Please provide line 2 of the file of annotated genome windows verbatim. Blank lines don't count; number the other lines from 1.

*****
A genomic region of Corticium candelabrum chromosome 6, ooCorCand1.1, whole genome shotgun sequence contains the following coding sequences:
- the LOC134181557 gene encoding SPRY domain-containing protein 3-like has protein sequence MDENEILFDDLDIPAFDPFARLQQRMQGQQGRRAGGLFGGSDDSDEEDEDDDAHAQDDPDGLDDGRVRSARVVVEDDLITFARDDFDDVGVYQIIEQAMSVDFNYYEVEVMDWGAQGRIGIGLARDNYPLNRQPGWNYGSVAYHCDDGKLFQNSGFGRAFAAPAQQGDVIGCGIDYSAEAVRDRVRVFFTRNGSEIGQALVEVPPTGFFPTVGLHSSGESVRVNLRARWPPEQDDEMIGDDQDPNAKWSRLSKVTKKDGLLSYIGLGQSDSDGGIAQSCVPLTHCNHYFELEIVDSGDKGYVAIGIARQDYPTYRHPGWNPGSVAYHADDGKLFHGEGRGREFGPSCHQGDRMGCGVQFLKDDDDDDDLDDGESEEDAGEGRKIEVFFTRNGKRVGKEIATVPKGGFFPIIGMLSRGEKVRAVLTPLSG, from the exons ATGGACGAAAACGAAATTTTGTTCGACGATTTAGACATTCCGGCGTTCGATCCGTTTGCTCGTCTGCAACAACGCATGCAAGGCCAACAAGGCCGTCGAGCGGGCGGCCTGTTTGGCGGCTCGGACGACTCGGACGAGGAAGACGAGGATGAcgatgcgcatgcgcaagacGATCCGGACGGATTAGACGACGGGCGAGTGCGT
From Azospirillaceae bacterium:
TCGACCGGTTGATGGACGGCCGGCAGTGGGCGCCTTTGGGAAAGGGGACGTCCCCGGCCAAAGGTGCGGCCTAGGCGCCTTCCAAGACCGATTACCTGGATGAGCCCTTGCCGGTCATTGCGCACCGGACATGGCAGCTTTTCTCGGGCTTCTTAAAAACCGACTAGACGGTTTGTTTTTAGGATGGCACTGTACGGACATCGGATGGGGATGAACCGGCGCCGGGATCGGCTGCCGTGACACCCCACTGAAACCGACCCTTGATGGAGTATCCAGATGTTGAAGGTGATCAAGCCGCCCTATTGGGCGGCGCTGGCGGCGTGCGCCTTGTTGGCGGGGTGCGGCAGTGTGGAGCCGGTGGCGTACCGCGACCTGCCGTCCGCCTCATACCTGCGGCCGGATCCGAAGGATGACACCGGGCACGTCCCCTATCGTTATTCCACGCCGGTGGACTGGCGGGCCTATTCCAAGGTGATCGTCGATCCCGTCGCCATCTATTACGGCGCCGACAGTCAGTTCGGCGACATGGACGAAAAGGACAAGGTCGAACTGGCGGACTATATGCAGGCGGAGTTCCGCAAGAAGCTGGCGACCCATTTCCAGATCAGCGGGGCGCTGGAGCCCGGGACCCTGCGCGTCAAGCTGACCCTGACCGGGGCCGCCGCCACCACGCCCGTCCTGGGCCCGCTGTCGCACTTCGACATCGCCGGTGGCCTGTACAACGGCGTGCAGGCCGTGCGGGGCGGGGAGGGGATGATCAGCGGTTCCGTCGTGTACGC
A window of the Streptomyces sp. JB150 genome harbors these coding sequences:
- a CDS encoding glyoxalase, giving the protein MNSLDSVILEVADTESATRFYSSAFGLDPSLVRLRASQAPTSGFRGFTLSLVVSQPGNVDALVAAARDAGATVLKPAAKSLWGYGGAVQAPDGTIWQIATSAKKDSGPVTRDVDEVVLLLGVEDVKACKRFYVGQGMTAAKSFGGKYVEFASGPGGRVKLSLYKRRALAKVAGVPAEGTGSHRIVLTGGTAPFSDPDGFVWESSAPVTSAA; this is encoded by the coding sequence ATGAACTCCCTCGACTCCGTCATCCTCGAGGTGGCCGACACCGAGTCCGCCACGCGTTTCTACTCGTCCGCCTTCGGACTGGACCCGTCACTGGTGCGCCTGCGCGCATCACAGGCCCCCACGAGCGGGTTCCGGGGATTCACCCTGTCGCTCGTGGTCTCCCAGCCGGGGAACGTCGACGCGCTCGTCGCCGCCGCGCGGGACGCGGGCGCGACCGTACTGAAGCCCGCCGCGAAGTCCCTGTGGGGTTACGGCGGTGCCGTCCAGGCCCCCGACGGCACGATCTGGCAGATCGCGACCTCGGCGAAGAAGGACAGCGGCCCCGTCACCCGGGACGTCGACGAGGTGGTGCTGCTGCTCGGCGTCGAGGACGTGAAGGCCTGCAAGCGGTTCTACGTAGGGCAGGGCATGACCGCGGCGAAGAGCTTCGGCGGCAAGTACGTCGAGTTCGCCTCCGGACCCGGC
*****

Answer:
- the LOC134181557 gene encoding SPRY domain-containing protein 3-like has protein sequence MDENEILFDDLDIPAFDPFARLQQRMQGQQGRRAGGLFGGSDDSDEEDEDDDAHAQDDPDGLDDGRVRSARVVVEDDLITFARDDFDDVGVYQIIEQAMSVDFNYYEVEVMDWGAQGRIGIGLARDNYPLNRQPGWNYGSVAYHCDDGKLFQNSGFGRAFAAPAQQGDVIGCGIDYSAEAVRDRVRVFFTRNGSEIGQALVEVPPTGFFPTVGLHSSGESVRVNLRARWPPEQDDEMIGDDQDPNAKWSRLSKVTKKDGLLSYIGLGQSDSDGGIAQSCVPLTHCNHYFELEIVDSGDKGYVAIGIARQDYPTYRHPGWNPGSVAYHADDGKLFHGEGRGREFGPSCHQGDRMGCGVQFLKDDDDDDDLDDGESEEDAGEGRKIEVFFTRNGKRVGKEIATVPKGGFFPIIGMLSRGEKVRAVLTPLSG, from the exons ATGGACGAAAACGAAATTTTGTTCGACGATTTAGACATTCCGGCGTTCGATCCGTTTGCTCGTCTGCAACAACGCATGCAAGGCCAACAAGGCCGTCGAGCGGGCGGCCTGTTTGGCGGCTCGGACGACTCGGACGAGGAAGACGAGGATGAcgatgcgcatgcgcaagacGATCCGGACGGATTAGACGACGGGCGAGTGCGT